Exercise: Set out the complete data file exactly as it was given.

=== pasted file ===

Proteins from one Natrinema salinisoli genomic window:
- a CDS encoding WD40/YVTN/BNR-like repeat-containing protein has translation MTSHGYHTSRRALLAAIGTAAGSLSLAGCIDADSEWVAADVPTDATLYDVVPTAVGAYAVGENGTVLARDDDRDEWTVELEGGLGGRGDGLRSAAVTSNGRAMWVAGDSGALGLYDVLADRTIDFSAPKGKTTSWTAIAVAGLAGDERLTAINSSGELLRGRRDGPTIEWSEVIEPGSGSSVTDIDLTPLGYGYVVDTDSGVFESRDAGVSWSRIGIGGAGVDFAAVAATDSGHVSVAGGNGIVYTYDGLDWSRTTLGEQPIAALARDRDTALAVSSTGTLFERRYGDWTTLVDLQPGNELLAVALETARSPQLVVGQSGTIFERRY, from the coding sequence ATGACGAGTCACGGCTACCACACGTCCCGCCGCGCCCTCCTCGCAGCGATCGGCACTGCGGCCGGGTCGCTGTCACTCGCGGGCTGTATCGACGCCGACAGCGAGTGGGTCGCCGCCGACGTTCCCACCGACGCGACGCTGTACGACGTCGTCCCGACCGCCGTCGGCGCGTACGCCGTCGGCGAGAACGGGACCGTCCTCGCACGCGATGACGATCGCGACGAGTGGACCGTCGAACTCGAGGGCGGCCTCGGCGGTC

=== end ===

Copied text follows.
Proteins from one Natrinema salinisoli genomic window:
- a CDS encoding WD40/YVTN/BNR-like repeat-containing protein has translation MTSHGYHTSRRALLAAIGTAAGSLSLAGCIDADSEWVAADVPTDATLYDVVPTAVGAYAVGENGTVLARDDDRDEWTVELEGGLGGRGDGLRSAAVTSNGRAMWVAGDSGALGLYDVLADRTIDFSAPKGKTTSWTAIAVAGLAGDERLTAINSSGELLRGRRDGPTIEWSEVIEPGSGSSVTDIDLTPLGYGYVVDTDSGVFESRDAGVSWSRIGIGGAGVDFAAVAATDSGHVSVAGGNGIVYTYDGLDWSRTTLGEQPIAALARDRDTALAVSSTGTLFERRYGDWTTLVDLQPGNELLAVALETARSPQLVVGQSGTIFERRY, from the coding sequence ATGACGAGTCACGGCTACCACACGTCCCGCCGCGCCCTCCTCGCAGCGATCGGCACTGCGGCCGGGTCGCTGTCACTCGCGGGCTGTATCGACGCCGACAGCGAGTGGGTCGCCGCCGACGTTCCCACCGACGCGACGCTGTACGACGTCGTCCCGACCGCCGTCGGCGCGTACGCCGTCGGCGAGAACGGGACCGTCCTCGCACGCGATGACGATCGCGACGAGTGGACCGTCGAACTCGAGGGCGGCCTCGGCGGTC